Between ongoing redevelopment and a wave of new residents, West Harlem is changing quickly. But Cator Sparks, president of Block Association 122, wants to make sure that old and new residents work together to preserve the neighborhood’s unique culture.
Block Association 122 unites the residents of West 122nd Street between Frederick Douglass and Adam Clayton Powell boulevards. Sparks, a fashion journalist who is originally from Atlanta, became the association’s president in 2005, three years after moving to Harlem from downtown SoHo.
Sparks described the block as an eclectic but tight-knit community.
“It makes me sad when I walk down the street and I say hi to people and they don’t say hi back,” he said. “That’s not Harlem, that’s SoHo.”
The block association is one of Harlem’s great traditions, Sparks said. Started in the late ’90s by Haja and Cindy Worley, Block Association 122 meets once every two months in a local church. The association, which has 80 people on its email list and about 15 regular participants, has organized many of the block’s community projects, including the construction of tree guards, the development of a community garden, a weekly farmers’ market, and an annual potluck.
“It’s a very important part of the community here,” West 122nd Street resident Mario Pinto said. “Harlem is known for that kind of grassroots movement.”
The block association also functions as an important source of support in a neighborhood that occasionally must cope with destructive behavior. The association has helped residents report robbery and cases of abuse to the police.
“If somebody is doing something or needs something—if a cat is lost, if a kid needs a summer camp, if someone has a table for sale—then we are there to help,” Sparks said. “It’s a sense of community. It’s bringing people together. It’s knowing your neighbors.”
Sparks said he was among the first of an ongoing wave of new residents coming to the area. The block association now faces the challenge of getting residents unfamiliar with Harlem to embrace its unique culture and traditions.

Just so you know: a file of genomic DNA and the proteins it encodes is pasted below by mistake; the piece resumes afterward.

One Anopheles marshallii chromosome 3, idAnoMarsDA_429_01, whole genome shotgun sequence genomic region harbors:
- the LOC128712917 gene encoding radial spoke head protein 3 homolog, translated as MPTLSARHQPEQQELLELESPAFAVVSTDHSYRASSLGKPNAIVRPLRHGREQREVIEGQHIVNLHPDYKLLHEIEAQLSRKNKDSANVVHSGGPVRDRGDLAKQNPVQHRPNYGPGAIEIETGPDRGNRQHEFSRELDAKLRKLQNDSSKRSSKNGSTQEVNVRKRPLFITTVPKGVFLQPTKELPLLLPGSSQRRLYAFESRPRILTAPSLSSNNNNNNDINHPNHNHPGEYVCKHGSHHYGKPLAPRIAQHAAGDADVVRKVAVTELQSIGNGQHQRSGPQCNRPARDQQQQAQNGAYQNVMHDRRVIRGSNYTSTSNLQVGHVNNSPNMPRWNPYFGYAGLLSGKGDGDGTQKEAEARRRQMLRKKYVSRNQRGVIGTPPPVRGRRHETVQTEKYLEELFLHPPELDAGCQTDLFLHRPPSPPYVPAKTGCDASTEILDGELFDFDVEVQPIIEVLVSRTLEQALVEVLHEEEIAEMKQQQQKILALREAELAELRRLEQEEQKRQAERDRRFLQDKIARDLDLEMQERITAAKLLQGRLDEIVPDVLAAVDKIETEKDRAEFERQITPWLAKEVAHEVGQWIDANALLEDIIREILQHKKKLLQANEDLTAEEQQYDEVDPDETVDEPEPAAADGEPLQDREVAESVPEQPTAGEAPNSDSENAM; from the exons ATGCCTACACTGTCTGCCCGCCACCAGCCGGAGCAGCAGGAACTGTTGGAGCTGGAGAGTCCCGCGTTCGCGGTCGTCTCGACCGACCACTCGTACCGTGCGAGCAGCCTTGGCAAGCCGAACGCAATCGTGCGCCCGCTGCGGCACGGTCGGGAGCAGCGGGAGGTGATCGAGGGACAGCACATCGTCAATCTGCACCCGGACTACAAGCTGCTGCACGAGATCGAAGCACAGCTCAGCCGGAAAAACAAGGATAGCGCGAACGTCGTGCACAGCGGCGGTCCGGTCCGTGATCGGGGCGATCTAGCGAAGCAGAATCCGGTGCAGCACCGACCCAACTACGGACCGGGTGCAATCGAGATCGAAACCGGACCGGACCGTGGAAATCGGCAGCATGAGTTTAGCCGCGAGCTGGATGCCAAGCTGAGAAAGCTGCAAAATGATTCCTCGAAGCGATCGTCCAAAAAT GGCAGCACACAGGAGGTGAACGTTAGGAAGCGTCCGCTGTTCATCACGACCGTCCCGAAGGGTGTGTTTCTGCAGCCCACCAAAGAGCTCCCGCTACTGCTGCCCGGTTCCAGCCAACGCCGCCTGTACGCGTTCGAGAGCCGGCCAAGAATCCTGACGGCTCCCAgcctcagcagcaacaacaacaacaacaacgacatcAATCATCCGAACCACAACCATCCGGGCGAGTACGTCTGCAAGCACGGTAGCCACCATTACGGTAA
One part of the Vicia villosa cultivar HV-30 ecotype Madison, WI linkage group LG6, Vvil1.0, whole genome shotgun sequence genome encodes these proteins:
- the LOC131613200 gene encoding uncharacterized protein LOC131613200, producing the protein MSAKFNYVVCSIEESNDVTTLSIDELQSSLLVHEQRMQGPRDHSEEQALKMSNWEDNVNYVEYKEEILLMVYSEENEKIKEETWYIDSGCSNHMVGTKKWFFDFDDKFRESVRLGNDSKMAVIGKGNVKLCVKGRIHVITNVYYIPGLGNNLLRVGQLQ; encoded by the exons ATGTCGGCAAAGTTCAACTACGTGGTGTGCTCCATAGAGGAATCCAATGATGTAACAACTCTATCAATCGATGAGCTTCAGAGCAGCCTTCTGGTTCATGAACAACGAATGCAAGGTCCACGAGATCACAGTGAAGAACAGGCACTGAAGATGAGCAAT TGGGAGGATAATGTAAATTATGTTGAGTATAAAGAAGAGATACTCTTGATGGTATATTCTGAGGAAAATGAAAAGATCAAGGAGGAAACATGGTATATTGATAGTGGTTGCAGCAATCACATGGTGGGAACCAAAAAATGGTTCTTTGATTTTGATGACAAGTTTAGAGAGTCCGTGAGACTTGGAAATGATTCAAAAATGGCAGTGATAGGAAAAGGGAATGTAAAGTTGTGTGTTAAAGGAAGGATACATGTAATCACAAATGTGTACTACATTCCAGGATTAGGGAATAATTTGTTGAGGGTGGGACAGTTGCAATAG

“A lot of the people moving up here don’t realize that they are moving to a place with economic difficulties, or a culture that’s been thriving for 50 years,” he said.
Sparks noted that the street’s most recent annual block party, which was attended by more than 200 people, prompted complaints for the first time in 10 years—particularly from new residents.
“You cannot think like that if you’re going to live in Harlem,” he said. “You have to be part of the community and support what happens here.”
Other association members echoed Sparks’ description of the neighborhood’s evolving culture. Pinto said that low rents have attracted renovations and new residents, which has created a distinct “mix of old and new.”
Cindy Worley called this mix “not a recipe for disaster, but a recipe for hope.”
“I happen to think it’s a good thing for people of all stripes—all financial strata—to live among one another,” Worley said. “I have hope that rather than live in enmity, they could find common ground. And I would say that Cator is exactly the right person to encourage such empathy and understanding.”